For those of you heavily invested in the years and years of J.R.R. Tolkien cinematic adaptations, extended DVD editions and rereading of the massive tomes, "The Hobbit: The Battle of the Five Armies" is surely a must see, a culmination of an epic amount of work by director Peter Jackson and his army of actors and crew.
For the casual movie goer? The best thing I can say is that at 144 minutes, it's much shorter than all the previous films.
"The Battle of Five Armies" is pretty much what the title promises: lots of battling, lots of armies and, of course, a hobbit.
This film picks up with the dragon Smaug unleashing his fury on Laketown and the dwarves, who are now rich with gold.
Thorin Oakenshield (Richard Armitage) -- the head of the band of dwarves tasked with accompanying Bilbo Baggins (Martin Freeman) -- has "dragon-sickness," which comes from lots and lots of gold. He's becoming increasingly angry and untrusting, which doesn't bode well for the elves, wizards, race of men or orcs.
Soon begins a massive battle scene that goes on and on and on. Having experienced these kinds of epic, large-scale wars in previous Tolkien adaptations, it's a bit old hat.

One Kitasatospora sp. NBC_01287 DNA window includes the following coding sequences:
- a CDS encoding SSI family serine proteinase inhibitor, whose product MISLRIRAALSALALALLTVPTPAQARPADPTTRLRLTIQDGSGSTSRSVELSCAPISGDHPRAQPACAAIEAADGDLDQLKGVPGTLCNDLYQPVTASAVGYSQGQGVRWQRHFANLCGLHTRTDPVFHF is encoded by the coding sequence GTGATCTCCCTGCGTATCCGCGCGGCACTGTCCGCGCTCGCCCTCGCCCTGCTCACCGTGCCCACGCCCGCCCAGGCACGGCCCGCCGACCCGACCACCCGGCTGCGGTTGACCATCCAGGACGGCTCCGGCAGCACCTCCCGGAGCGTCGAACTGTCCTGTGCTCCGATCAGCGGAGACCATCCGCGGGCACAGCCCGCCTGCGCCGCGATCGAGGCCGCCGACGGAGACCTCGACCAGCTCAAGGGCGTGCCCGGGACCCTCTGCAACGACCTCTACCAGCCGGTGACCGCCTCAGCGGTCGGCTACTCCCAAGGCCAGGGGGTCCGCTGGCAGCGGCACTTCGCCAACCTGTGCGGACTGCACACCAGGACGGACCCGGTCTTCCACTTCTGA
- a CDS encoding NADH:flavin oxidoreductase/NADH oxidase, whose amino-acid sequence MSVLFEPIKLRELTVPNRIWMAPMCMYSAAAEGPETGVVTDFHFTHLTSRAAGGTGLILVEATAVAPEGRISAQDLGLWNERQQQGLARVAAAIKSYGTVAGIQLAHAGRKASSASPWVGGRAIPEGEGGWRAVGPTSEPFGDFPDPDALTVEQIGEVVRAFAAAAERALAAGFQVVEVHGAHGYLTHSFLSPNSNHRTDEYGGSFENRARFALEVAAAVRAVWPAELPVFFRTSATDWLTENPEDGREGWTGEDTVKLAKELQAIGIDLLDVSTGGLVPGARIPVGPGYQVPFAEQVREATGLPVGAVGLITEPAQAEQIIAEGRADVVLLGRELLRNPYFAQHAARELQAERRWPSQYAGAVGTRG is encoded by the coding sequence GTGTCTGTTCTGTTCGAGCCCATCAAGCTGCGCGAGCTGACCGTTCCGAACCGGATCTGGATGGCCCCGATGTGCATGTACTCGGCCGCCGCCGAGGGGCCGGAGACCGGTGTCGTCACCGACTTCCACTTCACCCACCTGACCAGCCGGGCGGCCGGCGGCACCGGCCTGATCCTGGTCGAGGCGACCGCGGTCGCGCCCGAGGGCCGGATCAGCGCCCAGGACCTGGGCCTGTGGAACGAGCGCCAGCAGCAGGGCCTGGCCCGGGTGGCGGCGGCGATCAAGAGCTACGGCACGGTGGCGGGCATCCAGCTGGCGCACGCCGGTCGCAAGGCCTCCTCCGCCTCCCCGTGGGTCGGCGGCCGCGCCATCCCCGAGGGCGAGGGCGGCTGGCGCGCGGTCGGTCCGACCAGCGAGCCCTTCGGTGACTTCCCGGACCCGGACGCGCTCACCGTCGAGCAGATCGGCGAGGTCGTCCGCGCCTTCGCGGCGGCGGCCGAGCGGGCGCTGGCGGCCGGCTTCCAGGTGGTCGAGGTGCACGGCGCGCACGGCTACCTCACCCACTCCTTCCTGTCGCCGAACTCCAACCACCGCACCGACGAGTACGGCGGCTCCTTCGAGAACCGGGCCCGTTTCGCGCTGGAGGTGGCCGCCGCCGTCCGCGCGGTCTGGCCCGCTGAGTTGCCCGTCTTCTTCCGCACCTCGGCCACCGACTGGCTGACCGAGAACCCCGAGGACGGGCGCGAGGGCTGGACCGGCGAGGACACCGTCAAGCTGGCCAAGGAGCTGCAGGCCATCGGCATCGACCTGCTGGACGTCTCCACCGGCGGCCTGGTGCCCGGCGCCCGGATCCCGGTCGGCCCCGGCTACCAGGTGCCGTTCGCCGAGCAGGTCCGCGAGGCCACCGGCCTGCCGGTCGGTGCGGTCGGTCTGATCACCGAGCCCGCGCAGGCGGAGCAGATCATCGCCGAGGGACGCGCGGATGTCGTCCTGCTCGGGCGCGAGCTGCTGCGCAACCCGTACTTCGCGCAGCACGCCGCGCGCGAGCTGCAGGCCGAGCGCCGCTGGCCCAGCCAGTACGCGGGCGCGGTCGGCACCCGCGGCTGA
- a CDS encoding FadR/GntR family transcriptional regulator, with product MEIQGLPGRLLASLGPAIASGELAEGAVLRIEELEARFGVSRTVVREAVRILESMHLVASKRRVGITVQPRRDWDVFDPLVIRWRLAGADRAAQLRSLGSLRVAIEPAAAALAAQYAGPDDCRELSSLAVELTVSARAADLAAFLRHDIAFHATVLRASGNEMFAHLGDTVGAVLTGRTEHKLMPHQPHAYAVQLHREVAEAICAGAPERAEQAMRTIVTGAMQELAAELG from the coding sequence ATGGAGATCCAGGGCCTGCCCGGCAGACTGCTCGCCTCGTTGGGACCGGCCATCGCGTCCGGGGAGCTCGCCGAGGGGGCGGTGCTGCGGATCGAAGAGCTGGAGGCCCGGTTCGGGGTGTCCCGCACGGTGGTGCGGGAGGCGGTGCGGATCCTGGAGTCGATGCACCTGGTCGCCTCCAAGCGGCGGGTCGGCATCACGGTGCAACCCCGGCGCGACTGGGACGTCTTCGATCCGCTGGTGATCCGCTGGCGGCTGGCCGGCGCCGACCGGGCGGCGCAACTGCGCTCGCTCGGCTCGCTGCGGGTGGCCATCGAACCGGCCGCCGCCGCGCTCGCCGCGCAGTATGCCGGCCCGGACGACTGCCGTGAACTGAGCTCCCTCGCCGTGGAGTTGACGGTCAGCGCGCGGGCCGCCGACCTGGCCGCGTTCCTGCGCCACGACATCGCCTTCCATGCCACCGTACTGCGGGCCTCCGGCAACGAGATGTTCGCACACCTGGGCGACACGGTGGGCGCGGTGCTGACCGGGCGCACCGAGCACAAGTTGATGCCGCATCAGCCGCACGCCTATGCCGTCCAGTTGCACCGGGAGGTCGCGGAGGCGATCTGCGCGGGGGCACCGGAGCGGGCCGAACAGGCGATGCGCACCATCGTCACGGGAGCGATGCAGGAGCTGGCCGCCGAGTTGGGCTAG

The final showdown between Thorin and the orc Azog brings some refreshing excitement to the film with an inspired face-off.
The film is fleshed out with tons of other story lines with an elf-dwarf romance, camaraderie and long, wistful talks against the grandiose scenery. It all leads to setting up the "Lord of the Rings" trilogy.
Like the other entries into the Tolkien universe, this is a well-crafted film that plays to the appeal of fans but will leave the rest of us wondering when it will end.
The Hobbit: The Battle of the Five Armies
Directed by Peter Jackson
Starring Martin Freeman, Ian McKellen, Richard Armitage, Evangeline Lilly, Lee Pace, Luke Evans, Orlando Bloom